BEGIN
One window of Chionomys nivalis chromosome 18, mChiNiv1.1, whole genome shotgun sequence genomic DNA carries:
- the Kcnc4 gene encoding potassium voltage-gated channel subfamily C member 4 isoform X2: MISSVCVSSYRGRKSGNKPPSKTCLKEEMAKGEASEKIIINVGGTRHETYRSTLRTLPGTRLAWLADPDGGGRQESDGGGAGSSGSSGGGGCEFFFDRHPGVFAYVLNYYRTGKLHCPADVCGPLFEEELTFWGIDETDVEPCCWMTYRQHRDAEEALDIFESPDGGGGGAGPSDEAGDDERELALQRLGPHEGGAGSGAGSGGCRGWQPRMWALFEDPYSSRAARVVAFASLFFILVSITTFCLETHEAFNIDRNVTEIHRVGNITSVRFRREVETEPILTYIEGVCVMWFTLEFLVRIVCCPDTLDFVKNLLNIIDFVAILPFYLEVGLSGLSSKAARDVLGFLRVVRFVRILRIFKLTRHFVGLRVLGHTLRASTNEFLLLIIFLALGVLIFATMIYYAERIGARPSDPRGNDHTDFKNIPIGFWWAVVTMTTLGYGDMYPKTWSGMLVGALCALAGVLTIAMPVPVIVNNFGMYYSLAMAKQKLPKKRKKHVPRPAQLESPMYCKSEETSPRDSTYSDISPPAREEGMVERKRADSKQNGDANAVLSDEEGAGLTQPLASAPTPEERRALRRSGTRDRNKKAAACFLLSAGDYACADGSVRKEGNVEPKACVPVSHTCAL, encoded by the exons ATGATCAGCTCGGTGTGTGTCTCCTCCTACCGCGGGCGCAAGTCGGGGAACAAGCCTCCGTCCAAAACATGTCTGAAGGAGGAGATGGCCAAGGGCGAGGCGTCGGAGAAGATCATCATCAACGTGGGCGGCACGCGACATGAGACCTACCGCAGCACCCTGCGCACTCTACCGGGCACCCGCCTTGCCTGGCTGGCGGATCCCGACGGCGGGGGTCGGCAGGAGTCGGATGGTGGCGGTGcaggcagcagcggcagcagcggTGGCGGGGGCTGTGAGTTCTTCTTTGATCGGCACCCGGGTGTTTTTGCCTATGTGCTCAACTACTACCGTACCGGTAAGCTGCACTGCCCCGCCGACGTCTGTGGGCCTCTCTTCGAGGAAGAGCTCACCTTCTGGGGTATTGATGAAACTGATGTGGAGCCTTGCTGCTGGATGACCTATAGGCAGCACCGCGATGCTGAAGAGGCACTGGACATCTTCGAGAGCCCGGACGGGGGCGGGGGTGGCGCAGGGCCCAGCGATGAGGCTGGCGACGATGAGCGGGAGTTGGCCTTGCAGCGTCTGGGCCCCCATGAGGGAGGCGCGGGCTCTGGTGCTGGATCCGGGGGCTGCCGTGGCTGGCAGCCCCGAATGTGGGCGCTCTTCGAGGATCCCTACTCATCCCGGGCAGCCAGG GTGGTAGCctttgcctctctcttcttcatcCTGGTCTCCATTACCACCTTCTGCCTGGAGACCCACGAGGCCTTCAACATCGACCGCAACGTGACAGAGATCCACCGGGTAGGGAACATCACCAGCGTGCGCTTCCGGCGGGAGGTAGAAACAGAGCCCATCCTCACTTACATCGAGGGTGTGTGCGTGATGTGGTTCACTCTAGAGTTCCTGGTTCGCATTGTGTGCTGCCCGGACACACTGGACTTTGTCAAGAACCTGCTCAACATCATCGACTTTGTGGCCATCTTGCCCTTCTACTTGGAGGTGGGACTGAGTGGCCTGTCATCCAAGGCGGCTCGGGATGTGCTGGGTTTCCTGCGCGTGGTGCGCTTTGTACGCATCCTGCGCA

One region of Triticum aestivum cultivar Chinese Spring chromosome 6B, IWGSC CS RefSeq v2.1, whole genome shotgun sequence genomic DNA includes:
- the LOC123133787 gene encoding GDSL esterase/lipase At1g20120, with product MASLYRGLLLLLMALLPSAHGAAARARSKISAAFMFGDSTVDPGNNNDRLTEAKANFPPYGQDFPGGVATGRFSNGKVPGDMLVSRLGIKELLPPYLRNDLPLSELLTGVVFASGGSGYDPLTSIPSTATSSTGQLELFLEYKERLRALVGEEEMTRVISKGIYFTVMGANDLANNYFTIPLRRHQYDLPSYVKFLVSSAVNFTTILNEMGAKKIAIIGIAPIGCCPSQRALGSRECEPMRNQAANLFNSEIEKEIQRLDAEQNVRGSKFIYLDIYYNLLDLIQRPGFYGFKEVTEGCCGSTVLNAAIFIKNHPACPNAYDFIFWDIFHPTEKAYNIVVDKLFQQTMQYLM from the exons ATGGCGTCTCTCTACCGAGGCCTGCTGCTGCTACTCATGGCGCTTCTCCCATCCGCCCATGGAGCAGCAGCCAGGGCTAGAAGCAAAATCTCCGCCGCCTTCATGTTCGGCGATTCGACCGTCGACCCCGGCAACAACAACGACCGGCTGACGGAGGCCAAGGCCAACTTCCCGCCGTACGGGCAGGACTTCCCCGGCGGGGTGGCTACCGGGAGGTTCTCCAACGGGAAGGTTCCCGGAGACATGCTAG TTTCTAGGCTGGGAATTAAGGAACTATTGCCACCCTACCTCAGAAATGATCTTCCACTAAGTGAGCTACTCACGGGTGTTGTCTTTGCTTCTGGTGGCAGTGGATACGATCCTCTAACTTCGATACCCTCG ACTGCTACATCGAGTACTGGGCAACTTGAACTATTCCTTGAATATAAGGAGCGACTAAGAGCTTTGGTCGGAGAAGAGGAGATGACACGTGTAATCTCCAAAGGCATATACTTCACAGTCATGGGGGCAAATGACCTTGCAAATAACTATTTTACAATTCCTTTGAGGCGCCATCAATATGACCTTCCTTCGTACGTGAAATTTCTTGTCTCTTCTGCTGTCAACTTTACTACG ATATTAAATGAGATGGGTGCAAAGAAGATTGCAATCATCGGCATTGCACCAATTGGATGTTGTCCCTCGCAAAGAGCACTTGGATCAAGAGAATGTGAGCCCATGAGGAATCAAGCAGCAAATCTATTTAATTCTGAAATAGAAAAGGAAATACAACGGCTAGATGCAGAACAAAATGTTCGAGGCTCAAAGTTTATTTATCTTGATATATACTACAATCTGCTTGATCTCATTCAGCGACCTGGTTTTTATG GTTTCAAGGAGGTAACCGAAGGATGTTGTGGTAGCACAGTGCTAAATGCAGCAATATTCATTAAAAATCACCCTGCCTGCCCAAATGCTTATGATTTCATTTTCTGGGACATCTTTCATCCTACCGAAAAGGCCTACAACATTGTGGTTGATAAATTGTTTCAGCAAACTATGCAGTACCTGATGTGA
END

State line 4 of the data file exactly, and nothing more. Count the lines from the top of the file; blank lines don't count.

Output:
- the LOC123133787 gene encoding GDSL esterase/lipase At1g20120, with product MASLYRGLLLLLMALLPSAHGAAARARSKISAAFMFGDSTVDPGNNNDRLTEAKANFPPYGQDFPGGVATGRFSNGKVPGDMLVSRLGIKELLPPYLRNDLPLSELLTGVVFASGGSGYDPLTSIPSTATSSTGQLELFLEYKERLRALVGEEEMTRVISKGIYFTVMGANDLANNYFTIPLRRHQYDLPSYVKFLVSSAVNFTTILNEMGAKKIAIIGIAPIGCCPSQRALGSRECEPMRNQAANLFNSEIEKEIQRLDAEQNVRGSKFIYLDIYYNLLDLIQRPGFYGFKEVTEGCCGSTVLNAAIFIKNHPACPNAYDFIFWDIFHPTEKAYNIVVDKLFQQTMQYLM from the exons ATGGCGTCTCTCTACCGAGGCCTGCTGCTGCTACTCATGGCGCTTCTCCCATCCGCCCATGGAGCAGCAGCCAGGGCTAGAAGCAAAATCTCCGCCGCCTTCATGTTCGGCGATTCGACCGTCGACCCCGGCAACAACAACGACCGGCTGACGGAGGCCAAGGCCAACTTCCCGCCGTACGGGCAGGACTTCCCCGGCGGGGTGGCTACCGGGAGGTTCTCCAACGGGAAGGTTCCCGGAGACATGCTAG TTTCTAGGCTGGGAATTAAGGAACTATTGCCACCCTACCTCAGAAATGATCTTCCACTAAGTGAGCTACTCACGGGTGTTGTCTTTGCTTCTGGTGGCAGTGGATACGATCCTCTAACTTCGATACCCTCG ACTGCTACATCGAGTACTGGGCAACTTGAACTATTCCTTGAATATAAGGAGCGACTAAGAGCTTTGGTCGGAGAAGAGGAGATGACACGTGTAATCTCCAAAGGCATATACTTCACAGTCATGGGGGCAAATGACCTTGCAAATAACTATTTTACAATTCCTTTGAGGCGCCATCAATATGACCTTCCTTCGTACGTGAAATTTCTTGTCTCTTCTGCTGTCAACTTTACTACG ATATTAAATGAGATGGGTGCAAAGAAGATTGCAATCATCGGCATTGCACCAATTGGATGTTGTCCCTCGCAAAGAGCACTTGGATCAAGAGAATGTGAGCCCATGAGGAATCAAGCAGCAAATCTATTTAATTCTGAAATAGAAAAGGAAATACAACGGCTAGATGCAGAACAAAATGTTCGAGGCTCAAAGTTTATTTATCTTGATATATACTACAATCTGCTTGATCTCATTCAGCGACCTGGTTTTTATG GTTTCAAGGAGGTAACCGAAGGATGTTGTGGTAGCACAGTGCTAAATGCAGCAATATTCATTAAAAATCACCCTGCCTGCCCAAATGCTTATGATTTCATTTTCTGGGACATCTTTCATCCTACCGAAAAGGCCTACAACATTGTGGTTGATAAATTGTTTCAGCAAACTATGCAGTACCTGATGTGA